Chiefdom of Yongning

Chiefdom of Yongning (simplified Chinese: 永宁土司; traditional Chinese: 永寧土司; pinyin: Yǒngníng Tǔsī) was a Mosuo autonomous Tusi chiefdom during Ming and Qing dynasty. The chiefdom located at the convergence of Yunnan, Sichuan and Tibet.

Chiefdom of Yongning

永寧土司
1381–1956
CapitalYongning (present day part of Ninglang Yi Autonomous County)
Common languagesNaxi language
GovernmentMonarchy
Chieftain 
• 1381–?
Budu Geji (first)
• 1930–1956
A Minhan (last)
History 
• Established
1381
• Disestablished
1956
Preceded by
Succeeded by
Yuan dynasty
China
Today part of China

According to legend, the ancestor of Yongning chieftains was from Tibet. He arrived at Yongning in 24 AD. Yongning was a part of Nanzhao and later a part of the Dali Kingdom.[1] Mongolian invaded Dali in 1253. He Zi (和字), the chieftain of Yongning, surrendered to Mongol Empire. Yongning was ruled by Mongols.[2]

Yongning swore allegiance to Ming dynasty since 1371.[3] Chieftain Budu Geji (卜都各吉) went to China to have an audience with Hongwu Emperor in 1381, from then on, Yongning joined the Chinese Tusi System.[4] Since 1406, the hereditary chieftains received the official position "Magistrate of Yongning" (永寧知府) from Chinese emperor.

A Ju (阿苴) was the first chieftain who used the Chinese surname "A" (阿). Joseph Rock stated that the surname was given by Chinese emperor. On one occasion the chieftain came to have an audience with Chinese emperor. The chieftain did not understand Chinese. When Chinese emperor spoke to him, he replied "ah", so was given the surname "A".[5]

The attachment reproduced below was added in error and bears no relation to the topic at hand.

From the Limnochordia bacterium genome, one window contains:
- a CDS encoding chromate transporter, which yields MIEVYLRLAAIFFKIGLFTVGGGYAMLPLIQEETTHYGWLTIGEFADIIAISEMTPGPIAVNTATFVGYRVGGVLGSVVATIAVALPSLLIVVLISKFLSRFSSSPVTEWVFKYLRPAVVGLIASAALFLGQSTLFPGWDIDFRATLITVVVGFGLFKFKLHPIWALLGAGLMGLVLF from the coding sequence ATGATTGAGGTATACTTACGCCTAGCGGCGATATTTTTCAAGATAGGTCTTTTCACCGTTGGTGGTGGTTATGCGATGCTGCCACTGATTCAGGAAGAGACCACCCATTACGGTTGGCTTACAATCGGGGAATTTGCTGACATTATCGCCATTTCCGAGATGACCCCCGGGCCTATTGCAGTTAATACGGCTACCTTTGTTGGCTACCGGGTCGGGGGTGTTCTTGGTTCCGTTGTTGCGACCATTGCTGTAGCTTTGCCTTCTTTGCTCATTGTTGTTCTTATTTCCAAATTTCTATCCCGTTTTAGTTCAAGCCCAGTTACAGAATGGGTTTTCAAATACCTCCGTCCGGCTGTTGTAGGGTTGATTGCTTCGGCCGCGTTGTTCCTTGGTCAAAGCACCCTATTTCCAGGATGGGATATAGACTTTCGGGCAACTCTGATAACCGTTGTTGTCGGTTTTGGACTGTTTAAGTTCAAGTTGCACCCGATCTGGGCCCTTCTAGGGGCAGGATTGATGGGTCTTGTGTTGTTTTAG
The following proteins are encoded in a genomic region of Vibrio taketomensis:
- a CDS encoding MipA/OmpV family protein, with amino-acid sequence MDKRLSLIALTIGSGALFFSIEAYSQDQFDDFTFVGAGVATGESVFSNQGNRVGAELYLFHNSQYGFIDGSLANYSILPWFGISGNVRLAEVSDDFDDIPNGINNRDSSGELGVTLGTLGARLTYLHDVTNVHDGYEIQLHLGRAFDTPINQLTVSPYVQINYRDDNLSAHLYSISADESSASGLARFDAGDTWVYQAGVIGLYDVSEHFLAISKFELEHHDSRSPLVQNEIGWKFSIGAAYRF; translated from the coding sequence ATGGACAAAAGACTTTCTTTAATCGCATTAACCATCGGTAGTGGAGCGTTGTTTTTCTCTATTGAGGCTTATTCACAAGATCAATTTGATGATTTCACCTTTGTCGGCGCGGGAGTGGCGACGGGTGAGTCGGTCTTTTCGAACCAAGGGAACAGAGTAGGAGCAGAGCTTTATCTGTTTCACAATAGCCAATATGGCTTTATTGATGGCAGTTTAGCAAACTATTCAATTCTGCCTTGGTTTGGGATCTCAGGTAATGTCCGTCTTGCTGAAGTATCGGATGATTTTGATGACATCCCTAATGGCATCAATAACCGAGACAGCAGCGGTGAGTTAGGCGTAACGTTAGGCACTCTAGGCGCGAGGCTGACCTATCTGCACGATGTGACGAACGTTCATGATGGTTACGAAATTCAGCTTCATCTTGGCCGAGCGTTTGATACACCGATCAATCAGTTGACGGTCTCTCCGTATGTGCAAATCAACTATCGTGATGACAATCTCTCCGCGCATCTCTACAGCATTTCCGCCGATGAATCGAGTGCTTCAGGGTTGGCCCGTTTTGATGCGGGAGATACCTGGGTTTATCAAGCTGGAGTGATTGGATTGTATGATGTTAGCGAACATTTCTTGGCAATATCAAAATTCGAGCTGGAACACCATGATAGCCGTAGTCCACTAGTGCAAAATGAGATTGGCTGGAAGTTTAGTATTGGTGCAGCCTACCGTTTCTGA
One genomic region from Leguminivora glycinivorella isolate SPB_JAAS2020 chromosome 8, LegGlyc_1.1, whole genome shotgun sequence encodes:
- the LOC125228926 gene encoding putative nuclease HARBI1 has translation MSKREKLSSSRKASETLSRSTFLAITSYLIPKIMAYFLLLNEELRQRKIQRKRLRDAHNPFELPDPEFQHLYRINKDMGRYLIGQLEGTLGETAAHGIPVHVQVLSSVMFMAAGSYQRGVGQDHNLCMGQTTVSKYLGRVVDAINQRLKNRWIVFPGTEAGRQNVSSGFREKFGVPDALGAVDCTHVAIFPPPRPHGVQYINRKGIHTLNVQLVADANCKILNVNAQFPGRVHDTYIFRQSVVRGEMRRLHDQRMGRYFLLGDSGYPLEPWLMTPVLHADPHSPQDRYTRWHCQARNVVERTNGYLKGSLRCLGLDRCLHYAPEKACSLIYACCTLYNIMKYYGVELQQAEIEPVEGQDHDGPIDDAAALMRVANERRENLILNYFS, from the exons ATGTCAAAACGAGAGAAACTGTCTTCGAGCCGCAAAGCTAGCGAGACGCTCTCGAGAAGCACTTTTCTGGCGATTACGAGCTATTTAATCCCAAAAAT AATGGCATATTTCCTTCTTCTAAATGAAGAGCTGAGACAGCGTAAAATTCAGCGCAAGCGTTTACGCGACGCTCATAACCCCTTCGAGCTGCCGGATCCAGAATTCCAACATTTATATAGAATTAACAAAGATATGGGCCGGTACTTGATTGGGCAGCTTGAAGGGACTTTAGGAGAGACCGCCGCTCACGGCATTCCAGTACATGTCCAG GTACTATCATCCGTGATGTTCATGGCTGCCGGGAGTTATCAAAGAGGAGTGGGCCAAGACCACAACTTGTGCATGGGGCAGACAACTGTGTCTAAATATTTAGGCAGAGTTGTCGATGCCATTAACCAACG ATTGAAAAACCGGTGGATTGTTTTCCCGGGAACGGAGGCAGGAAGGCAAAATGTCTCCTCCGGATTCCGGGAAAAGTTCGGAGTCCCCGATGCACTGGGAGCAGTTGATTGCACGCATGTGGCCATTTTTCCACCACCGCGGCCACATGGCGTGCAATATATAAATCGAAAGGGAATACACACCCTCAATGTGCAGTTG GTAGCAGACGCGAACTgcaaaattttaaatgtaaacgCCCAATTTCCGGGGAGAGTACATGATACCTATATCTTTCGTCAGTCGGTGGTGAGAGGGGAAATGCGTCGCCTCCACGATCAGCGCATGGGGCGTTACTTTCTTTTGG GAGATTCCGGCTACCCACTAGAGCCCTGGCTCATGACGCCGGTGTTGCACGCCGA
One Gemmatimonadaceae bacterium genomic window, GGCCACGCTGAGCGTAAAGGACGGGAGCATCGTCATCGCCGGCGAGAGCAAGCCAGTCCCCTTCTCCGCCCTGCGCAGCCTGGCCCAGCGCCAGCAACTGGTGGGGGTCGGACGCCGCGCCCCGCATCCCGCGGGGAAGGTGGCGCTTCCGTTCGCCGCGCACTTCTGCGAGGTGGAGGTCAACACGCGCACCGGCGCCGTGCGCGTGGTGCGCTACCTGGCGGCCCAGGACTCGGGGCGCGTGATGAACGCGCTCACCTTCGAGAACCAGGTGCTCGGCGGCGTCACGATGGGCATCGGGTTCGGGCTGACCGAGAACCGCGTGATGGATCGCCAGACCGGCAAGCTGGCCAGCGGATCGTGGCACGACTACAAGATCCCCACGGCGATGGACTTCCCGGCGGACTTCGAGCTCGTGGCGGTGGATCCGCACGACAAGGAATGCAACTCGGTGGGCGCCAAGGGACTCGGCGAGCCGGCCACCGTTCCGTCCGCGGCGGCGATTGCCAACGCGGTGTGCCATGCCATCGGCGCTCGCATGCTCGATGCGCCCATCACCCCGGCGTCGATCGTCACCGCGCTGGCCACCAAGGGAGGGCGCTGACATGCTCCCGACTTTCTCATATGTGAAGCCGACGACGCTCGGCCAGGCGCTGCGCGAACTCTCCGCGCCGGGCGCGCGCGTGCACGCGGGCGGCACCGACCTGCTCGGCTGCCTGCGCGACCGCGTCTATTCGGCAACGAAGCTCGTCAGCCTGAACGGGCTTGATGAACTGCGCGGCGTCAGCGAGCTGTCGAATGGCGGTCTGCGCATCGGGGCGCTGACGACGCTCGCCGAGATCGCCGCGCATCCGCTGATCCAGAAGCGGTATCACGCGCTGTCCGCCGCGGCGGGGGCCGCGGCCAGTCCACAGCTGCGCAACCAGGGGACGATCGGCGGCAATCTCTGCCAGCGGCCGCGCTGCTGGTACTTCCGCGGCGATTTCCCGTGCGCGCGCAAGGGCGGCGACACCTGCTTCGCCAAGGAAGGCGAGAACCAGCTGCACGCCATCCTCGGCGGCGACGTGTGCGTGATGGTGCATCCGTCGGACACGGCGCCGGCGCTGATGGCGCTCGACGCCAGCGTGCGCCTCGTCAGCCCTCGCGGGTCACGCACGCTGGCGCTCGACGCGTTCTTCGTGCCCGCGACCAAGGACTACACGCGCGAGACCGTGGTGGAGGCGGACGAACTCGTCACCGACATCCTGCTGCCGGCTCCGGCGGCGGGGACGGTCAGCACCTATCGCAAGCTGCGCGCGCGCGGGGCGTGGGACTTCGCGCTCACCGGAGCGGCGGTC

According to The Ancient Nakhi Kingdom of Southwest China by Joseph Rock, Yongning used to be great power. However, in 1648, Muli was given to a lama and established the Chiefdom of Muli; later, in 1710, Yongning was divided into several chiefdoms under Kangxi Emperor's order.[5]

In 1917, Chiefdom of Langqu (蒗蕖土司) was abolished, its territory merged into Yongning. Since then, Yongning changed its name to Ninglang. Yongning Chiefdom was abolished by Communist Party of China in 1956.

List of chieftains of YongningEdit

Name Reign Notes
Budu Geji
卜都各吉
1381 –?
Geji Bahe
各吉巴合
? – 1414
Busa
卜撒
1414 – October 1417 murdered by Lamafei
Lamafei
剌馬非
October 1417 – July 31, 1423 usurper
chieftain of Zuosuo (左所土司)
Nanba
南八
July 31, 1423 – 1458
A Ju
阿苴
July 28, 1458 – 1484 started to use the Chinese surname "A" (阿)
A Chuo
阿綽
September 12, 1484 – 1496
A Gui
阿貴
February 22, 1496 – 1515
A Hui
阿暉
July 24, 1515 – 1530
A He
阿和
May 29, 1540 – 1557
A Ying
阿英
September 27, 1557 – 1574
A Xiong
阿雄
September 19, 1574 – 1586
A Chengzhong
阿承忠
1591 – 1610
A Quan
阿銓
1610 – ? coronation: July 11, 1614
A Zhenlin
阿鎮麟
? – August 27, 1669
A Tingkun
阿庭錕
1670 – 1705
A Jinhui
阿錦暉
January 23, 1707 – December 29, 1711
A Jinxian
阿錦先
May 16, 1727 – May 24, 1727
A Youwei
阿有威
April 28, 1728 – April 26, 1740
A Shichang
阿世昌
November 1741 – 1770
A Liangbi
阿良弼
1770 – 1771 not recognized by China
A Qichang
阿啓昌
October 16, 1771 – March 28, 1796
A Liangfu
阿良輔
April 27, 1798 – October 21, 1815
A Huiyuan
阿會元
March 12, 1817 – March 4, 1867
A Yuxing
阿毓興
1867 – 1879 not recognized by China
A Hengfang
阿恒芳
April 23, 1879 – 1894
A Yingrui
阿應瑞
1894–October 6, 1923
A Minhan
阿民漢
March 1930 – 1956 title abolished

See alsoEdit

ReferencesEdit

  1. ^ (Shih 2009, p. 52)
  2. ^ (Shih 2009, p. 54)
  3. ^ 永宁土司传
  4. ^ (Shih 2009, p. 52,53)
  5. ^ a b Joseph F Rock (1947). "Chapter V: Yung-ning territory: Its history and geography". The ancient Na-khi Kingdom of southwest China. Harvard University Press. pp. 355–434. OCLC 2460083.
  • Chuan-kang Shih (2009). Quest for Harmony: The Moso Traditions of Sexual Union and Family Life. Stanford University Press. ISBN 9780804761994.